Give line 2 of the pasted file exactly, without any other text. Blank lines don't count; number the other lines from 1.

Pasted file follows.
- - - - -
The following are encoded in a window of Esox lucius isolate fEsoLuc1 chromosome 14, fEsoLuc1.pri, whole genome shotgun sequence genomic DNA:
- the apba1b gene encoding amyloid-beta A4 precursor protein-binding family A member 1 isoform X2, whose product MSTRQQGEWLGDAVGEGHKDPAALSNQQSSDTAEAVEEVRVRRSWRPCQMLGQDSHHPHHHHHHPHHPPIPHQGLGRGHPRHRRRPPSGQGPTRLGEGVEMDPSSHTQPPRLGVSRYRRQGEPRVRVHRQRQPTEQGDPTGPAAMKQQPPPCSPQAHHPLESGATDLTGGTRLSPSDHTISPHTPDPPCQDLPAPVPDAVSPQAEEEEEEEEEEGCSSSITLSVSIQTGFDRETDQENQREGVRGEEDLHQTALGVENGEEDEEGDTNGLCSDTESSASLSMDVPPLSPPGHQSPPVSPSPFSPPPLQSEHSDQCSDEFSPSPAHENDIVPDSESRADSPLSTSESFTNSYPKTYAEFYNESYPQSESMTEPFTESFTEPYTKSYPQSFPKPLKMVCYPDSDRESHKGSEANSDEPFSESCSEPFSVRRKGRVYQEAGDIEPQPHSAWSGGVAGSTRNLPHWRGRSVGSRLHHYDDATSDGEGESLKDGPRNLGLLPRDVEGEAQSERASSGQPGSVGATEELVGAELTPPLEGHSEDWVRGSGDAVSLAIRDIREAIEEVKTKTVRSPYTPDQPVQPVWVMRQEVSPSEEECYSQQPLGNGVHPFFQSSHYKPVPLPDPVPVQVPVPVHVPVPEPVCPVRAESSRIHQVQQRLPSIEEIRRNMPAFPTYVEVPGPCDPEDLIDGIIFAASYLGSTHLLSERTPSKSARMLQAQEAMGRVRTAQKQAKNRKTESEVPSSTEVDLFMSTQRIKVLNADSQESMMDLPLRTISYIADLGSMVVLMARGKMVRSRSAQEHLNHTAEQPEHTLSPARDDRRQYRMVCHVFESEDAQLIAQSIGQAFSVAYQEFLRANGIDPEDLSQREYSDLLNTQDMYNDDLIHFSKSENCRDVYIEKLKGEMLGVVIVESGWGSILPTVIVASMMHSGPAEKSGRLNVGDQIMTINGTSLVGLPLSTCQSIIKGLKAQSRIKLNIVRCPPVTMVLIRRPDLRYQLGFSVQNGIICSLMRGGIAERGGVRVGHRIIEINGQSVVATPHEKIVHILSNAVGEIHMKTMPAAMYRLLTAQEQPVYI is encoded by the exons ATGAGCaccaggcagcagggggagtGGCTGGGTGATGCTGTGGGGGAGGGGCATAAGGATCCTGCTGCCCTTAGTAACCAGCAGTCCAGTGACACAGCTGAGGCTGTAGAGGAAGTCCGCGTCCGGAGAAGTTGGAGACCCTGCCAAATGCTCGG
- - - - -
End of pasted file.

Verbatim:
- the apba1b gene encoding amyloid-beta A4 precursor protein-binding family A member 1 isoform X2, whose product MSTRQQGEWLGDAVGEGHKDPAALSNQQSSDTAEAVEEVRVRRSWRPCQMLGQDSHHPHHHHHHPHHPPIPHQGLGRGHPRHRRRPPSGQGPTRLGEGVEMDPSSHTQPPRLGVSRYRRQGEPRVRVHRQRQPTEQGDPTGPAAMKQQPPPCSPQAHHPLESGATDLTGGTRLSPSDHTISPHTPDPPCQDLPAPVPDAVSPQAEEEEEEEEEEGCSSSITLSVSIQTGFDRETDQENQREGVRGEEDLHQTALGVENGEEDEEGDTNGLCSDTESSASLSMDVPPLSPPGHQSPPVSPSPFSPPPLQSEHSDQCSDEFSPSPAHENDIVPDSESRADSPLSTSESFTNSYPKTYAEFYNESYPQSESMTEPFTESFTEPYTKSYPQSFPKPLKMVCYPDSDRESHKGSEANSDEPFSESCSEPFSVRRKGRVYQEAGDIEPQPHSAWSGGVAGSTRNLPHWRGRSVGSRLHHYDDATSDGEGESLKDGPRNLGLLPRDVEGEAQSERASSGQPGSVGATEELVGAELTPPLEGHSEDWVRGSGDAVSLAIRDIREAIEEVKTKTVRSPYTPDQPVQPVWVMRQEVSPSEEECYSQQPLGNGVHPFFQSSHYKPVPLPDPVPVQVPVPVHVPVPEPVCPVRAESSRIHQVQQRLPSIEEIRRNMPAFPTYVEVPGPCDPEDLIDGIIFAASYLGSTHLLSERTPSKSARMLQAQEAMGRVRTAQKQAKNRKTESEVPSSTEVDLFMSTQRIKVLNADSQESMMDLPLRTISYIADLGSMVVLMARGKMVRSRSAQEHLNHTAEQPEHTLSPARDDRRQYRMVCHVFESEDAQLIAQSIGQAFSVAYQEFLRANGIDPEDLSQREYSDLLNTQDMYNDDLIHFSKSENCRDVYIEKLKGEMLGVVIVESGWGSILPTVIVASMMHSGPAEKSGRLNVGDQIMTINGTSLVGLPLSTCQSIIKGLKAQSRIKLNIVRCPPVTMVLIRRPDLRYQLGFSVQNGIICSLMRGGIAERGGVRVGHRIIEINGQSVVATPHEKIVHILSNAVGEIHMKTMPAAMYRLLTAQEQPVYI is encoded by the exons ATGAGCaccaggcagcagggggagtGGCTGGGTGATGCTGTGGGGGAGGGGCATAAGGATCCTGCTGCCCTTAGTAACCAGCAGTCCAGTGACACAGCTGAGGCTGTAGAGGAAGTCCGCGTCCGGAGAAGTTGGAGACCCTGCCAAATGCTCGG